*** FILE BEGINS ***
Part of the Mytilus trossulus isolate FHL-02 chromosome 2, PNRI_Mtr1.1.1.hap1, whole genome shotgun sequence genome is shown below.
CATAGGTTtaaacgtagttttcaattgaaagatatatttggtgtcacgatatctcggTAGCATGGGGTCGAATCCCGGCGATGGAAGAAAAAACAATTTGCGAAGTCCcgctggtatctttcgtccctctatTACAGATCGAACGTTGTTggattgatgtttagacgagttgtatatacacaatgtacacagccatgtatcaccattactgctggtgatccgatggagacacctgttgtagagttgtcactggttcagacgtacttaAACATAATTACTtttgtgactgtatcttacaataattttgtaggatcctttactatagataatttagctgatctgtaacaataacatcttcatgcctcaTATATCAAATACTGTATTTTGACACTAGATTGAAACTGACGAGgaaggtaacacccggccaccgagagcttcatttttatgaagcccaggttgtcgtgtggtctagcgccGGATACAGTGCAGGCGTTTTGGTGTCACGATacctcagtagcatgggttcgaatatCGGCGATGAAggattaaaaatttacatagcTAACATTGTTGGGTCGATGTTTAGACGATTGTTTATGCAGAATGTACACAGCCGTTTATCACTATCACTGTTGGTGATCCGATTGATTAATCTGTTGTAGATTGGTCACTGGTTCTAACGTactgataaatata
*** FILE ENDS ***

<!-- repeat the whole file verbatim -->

Part of the Mytilus trossulus isolate FHL-02 chromosome 2, PNRI_Mtr1.1.1.hap1, whole genome shotgun sequence genome is shown below.
CATAGGTTtaaacgtagttttcaattgaaagatatatttggtgtcacgatatctcggTAGCATGGGGTCGAATCCCGGCGATGGAAGAAAAAACAATTTGCGAAGTCCcgctggtatctttcgtccctctatTACAGATCGAACGTTGTTggattgatgtttagacgagttgtatatacacaatgtacacagccatgtatcaccattactgctggtgatccgatggagacacctgttgtagagttgtcactggttcagacgtacttaAACATAATTACTtttgtgactgtatcttacaataattttgtaggatcctttactatagataatttagctgatctgtaacaataacatcttcatgcctcaTATATCAAATACTGTATTTTGACACTAGATTGAAACTGACGAGgaaggtaacacccggccaccgagagcttcatttttatgaagcccaggttgtcgtgtggtctagcgccGGATACAGTGCAGGCGTTTTGGTGTCACGATacctcagtagcatgggttcgaatatCGGCGATGAAggattaaaaatttacatagcTAACATTGTTGGGTCGATGTTTAGACGATTGTTTATGCAGAATGTACACAGCCGTTTATCACTATCACTGTTGGTGATCCGATTGATTAATCTGTTGTAGATTGGTCACTGGTTCTAACGTactgataaatata